Babelgum: Babelgum’s goal is to act as an international ‘glue’, bringing a huge range of professional and semi-professional content to a global audience – like a modern-day Tower of Babel. They’re also making an effort to get their content to smartphones. They have an iPhone app now, and apps for other phones on the horizon.
BestOnlineDocumentaries: As one reader describes it, “This site is a bit out of date and some of the links are broken, but it’s still a great compilation of online documentaries.” For more documentaries, you should also see Snagfilms mentioned below.
BigIdeas: This show, which comes out of Canada, ”offers a variety of thought-provoking topics which range across politics, culture, economics, art history, science…. The program has introduced Ontario viewers to the impressive brainpower of people like Niall Ferguson on American empire, Daniel Libeskind on architecture, Robert Fisk on the Middle East, George Steiner on the demise of literacy, Camille Paglia on aesthetic education, Tariq Ramadan on being a Western Muslim, Noam Chomsky on U.S. politics, Leon Kass on dying, Janice Stein on accountability and governance.” See the full list of videos here.
BigThink: “Offers high quality video interviews and insight from the world’s most influential experts in business, entertainment, education, religion and media.” BigThink was founded partly with the help of Larry Summers, formerly the president of Harvard, now Obama’s right hand economic man.
Bloggingheads.TV: We had several readers highly recommend bloggingheads.tv. Here is how bloggingheads has been described elsewhere: “a political, world events, philosophy, and science video blog discussion site in which the participants take part in an active back and forth conversation via webcam which is then broadcast online to viewers.”
Channel N: Get brain & behavior videos with Sandra Kiume. Part of PsychCentral.
CultureCatch: CultureCatch.com has over 160 half-hour interviews with today’s seminal artists in film, theater, music and literature. Here you’ll find in-depth interviews with smart culture individuals dissecting art, comedy, fashion, film, music, politics, television, theater, even cooking.
Edge.org Video: Edge.org is run by John Brockman, literary agent to some of the most important science writers in the US and beyond. You’ll find videos featuring these thinkers on the Edge’s web site.
Europa Film Treasures: Thanks to Europa Film Treasures, you can spend hours looking back through an archive of European film. Theses films range from “comedy to science fiction, from westerns to animation, from erotic to ethnological movies.” Highly recommended by our readers.
Explore.org: A non-profit that showcases the good works of non-profits internationally. Lots of great educational topics from Tiananmen Square to Jerusalem to Orcas. The site itself hosts tons of film and photographs.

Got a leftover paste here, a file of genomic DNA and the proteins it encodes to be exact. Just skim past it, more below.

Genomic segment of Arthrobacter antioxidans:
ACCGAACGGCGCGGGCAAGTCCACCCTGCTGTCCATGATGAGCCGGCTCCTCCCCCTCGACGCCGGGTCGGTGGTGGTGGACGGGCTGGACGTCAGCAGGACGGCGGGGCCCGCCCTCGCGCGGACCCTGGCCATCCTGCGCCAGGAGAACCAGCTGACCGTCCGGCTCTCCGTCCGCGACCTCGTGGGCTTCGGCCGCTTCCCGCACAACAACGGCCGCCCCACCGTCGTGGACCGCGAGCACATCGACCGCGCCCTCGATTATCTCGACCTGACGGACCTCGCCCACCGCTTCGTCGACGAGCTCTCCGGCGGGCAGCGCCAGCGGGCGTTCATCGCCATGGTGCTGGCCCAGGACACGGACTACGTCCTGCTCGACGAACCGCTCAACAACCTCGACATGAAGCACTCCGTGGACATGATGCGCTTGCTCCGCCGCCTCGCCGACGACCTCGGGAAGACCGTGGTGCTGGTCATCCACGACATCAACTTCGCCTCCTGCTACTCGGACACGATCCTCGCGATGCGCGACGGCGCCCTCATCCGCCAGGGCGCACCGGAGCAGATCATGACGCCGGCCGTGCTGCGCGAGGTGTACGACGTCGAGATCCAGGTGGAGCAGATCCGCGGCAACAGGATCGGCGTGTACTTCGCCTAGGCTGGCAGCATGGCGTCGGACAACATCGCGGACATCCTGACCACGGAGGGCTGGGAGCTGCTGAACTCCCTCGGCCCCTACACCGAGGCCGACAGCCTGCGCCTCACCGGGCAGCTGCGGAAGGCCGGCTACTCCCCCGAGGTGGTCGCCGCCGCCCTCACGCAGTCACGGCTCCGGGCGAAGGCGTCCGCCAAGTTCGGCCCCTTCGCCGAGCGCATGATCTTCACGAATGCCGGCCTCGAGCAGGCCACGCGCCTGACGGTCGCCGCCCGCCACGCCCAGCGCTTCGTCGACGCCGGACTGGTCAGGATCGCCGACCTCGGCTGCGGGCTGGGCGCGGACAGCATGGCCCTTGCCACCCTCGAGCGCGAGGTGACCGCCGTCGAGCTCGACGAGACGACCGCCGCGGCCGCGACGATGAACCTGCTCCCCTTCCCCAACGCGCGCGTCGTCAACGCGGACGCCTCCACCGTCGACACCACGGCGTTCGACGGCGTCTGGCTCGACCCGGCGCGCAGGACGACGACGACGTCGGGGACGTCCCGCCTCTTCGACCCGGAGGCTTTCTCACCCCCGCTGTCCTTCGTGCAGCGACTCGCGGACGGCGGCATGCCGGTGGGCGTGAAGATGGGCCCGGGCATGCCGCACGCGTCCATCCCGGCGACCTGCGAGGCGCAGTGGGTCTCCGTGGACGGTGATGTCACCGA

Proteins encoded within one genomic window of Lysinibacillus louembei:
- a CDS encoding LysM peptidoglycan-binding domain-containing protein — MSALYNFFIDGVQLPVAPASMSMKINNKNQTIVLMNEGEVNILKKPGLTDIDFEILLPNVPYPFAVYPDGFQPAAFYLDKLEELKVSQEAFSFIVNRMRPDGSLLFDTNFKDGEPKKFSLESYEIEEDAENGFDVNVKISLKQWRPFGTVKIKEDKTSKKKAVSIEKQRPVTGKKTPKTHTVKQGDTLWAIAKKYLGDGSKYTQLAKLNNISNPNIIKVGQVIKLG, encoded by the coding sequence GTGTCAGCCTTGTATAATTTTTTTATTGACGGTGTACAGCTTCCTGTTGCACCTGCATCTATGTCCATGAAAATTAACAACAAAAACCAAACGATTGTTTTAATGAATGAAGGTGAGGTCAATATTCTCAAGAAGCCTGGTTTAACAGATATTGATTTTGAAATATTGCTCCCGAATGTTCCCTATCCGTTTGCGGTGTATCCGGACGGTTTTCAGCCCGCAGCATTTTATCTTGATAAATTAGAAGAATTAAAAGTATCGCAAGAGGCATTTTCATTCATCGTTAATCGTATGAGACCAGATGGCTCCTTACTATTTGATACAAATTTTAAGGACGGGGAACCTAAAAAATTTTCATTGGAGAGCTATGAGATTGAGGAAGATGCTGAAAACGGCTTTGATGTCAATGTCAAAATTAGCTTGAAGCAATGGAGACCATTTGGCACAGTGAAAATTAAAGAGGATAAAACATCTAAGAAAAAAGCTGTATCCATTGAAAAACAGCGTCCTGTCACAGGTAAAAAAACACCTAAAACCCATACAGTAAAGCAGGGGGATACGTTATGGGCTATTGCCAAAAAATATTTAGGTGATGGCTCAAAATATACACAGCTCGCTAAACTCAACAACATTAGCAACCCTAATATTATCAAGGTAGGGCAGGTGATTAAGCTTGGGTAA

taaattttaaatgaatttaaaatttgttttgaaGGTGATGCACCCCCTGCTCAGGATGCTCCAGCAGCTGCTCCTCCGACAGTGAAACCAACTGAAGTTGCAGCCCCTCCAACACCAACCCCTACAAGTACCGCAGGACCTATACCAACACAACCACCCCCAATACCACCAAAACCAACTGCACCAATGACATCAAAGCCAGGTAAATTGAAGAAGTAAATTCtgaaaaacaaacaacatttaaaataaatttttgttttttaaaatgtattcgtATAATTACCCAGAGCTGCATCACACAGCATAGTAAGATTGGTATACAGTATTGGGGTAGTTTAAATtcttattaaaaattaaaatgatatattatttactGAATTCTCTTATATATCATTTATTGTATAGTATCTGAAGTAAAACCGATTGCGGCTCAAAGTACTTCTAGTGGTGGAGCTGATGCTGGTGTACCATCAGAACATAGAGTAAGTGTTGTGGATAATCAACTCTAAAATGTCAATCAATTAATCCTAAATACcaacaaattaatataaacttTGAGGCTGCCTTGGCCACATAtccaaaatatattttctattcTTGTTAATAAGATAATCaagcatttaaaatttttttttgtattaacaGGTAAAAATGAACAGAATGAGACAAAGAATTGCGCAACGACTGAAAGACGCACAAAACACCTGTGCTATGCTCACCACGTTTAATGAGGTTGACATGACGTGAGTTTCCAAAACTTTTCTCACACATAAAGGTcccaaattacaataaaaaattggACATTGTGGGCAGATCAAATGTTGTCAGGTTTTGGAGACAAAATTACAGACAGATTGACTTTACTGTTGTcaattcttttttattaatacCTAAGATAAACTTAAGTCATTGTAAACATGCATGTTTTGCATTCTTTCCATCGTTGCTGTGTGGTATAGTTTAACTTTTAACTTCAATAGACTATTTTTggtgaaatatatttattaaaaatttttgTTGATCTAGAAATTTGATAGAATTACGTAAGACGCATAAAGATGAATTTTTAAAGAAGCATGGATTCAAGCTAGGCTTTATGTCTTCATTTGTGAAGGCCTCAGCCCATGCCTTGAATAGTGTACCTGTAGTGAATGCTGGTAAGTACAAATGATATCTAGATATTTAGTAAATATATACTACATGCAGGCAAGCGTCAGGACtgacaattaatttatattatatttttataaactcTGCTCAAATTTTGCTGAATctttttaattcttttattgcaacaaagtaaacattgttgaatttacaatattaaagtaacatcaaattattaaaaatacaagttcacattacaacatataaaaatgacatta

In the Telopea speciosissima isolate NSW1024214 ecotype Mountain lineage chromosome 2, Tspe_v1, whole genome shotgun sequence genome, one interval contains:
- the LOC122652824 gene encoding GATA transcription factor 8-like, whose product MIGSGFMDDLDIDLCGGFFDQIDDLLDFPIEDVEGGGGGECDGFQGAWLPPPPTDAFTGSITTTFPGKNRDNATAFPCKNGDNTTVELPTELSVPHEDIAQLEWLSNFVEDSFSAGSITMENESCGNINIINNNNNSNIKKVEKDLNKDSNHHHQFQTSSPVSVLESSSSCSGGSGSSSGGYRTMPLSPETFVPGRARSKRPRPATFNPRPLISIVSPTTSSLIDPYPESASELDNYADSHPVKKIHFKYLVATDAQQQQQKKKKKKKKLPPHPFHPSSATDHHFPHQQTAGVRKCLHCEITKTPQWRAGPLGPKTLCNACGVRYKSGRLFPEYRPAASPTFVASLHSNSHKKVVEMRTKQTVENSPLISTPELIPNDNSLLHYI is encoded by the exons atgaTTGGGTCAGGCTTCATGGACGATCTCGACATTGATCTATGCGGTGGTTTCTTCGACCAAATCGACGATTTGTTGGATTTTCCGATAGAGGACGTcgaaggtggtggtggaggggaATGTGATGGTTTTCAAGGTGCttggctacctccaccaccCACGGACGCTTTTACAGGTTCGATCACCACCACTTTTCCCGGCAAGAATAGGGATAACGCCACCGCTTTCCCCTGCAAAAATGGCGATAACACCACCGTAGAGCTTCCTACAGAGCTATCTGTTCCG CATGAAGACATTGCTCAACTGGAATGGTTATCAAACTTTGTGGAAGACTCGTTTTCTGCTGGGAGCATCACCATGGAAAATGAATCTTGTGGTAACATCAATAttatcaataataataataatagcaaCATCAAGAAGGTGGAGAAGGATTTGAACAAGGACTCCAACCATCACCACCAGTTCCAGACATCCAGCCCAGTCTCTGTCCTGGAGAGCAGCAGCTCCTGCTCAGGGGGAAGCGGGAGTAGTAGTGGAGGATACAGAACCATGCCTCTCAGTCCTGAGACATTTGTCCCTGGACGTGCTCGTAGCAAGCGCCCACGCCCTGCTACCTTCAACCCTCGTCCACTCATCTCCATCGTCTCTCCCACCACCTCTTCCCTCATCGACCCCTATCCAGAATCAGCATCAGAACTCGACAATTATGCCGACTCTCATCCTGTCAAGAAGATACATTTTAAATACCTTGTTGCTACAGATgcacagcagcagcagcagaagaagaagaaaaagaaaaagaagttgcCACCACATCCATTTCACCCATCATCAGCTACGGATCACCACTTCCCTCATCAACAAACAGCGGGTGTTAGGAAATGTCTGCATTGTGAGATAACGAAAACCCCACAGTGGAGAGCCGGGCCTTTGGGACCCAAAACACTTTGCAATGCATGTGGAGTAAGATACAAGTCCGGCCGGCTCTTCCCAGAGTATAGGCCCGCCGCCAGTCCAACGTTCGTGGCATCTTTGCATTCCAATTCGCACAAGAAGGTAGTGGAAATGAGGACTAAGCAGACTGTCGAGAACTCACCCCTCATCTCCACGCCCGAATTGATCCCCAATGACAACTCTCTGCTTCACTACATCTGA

Folkstreams: A collection of short films and mini-documentaries on American roots culture, including music, folkart and traditional customs.
Fora.TV: A large site that gathers video from live events, lectures, and debates taking place at the world’s top universities, think tanks and conferences.
Forum Network: PBS and NPR have jointly launched the Forum Network where you will find free lectures online. I expect this to be a rich resource as time goes by.
Free Documentaries Online: The name says it all.
Global Oneness Project: Global Oneness produces documentary films and interviews that are exploring our modern day struggles within the ecological, economical, and social systems and how these battles aren’t isolated but part of a interdependent whole. Features over 200 short films and interviews.
Hulu’s News & Information Channel: Within this channel, you’ll find some intelligent programs. It includes documentaries and biographies, science programs, news, and more. In the past, we pulled together a list of high-quality feature films available on Hulu. Catch it here. And know that Hulu unfortunately limits this programming to a US audience — a policy that really needs to change.
Learner.org: Annenberg Media presents an impressive video collection that will appeal to lifelong learners and teachers. It includes a lot of high quality programming on American history, world literature and music, science and much more. Thanks Julie for the tip.
LinkTV: “Global and national news, uncompromising documentaries, diverse cultural programs, connecting you to the world.”
Living Room Candidate: Television ads have changed our political system, and this site maintains more than 300 commercials from every presidential election since 1952.
Long Now Seminars: Stewart Brand’s Long Now Foundation presents monthly talks that provide a counterpoint to today’s “faster/cheaper” mind set and promote “slower/better” thinking. Theses talks given by prominent thinkers are hosted by FORA.TV.
MITWorld: MIT World “hosts lots of inspiring talks by some of the most innovative thinkers and doers in town.” – Tony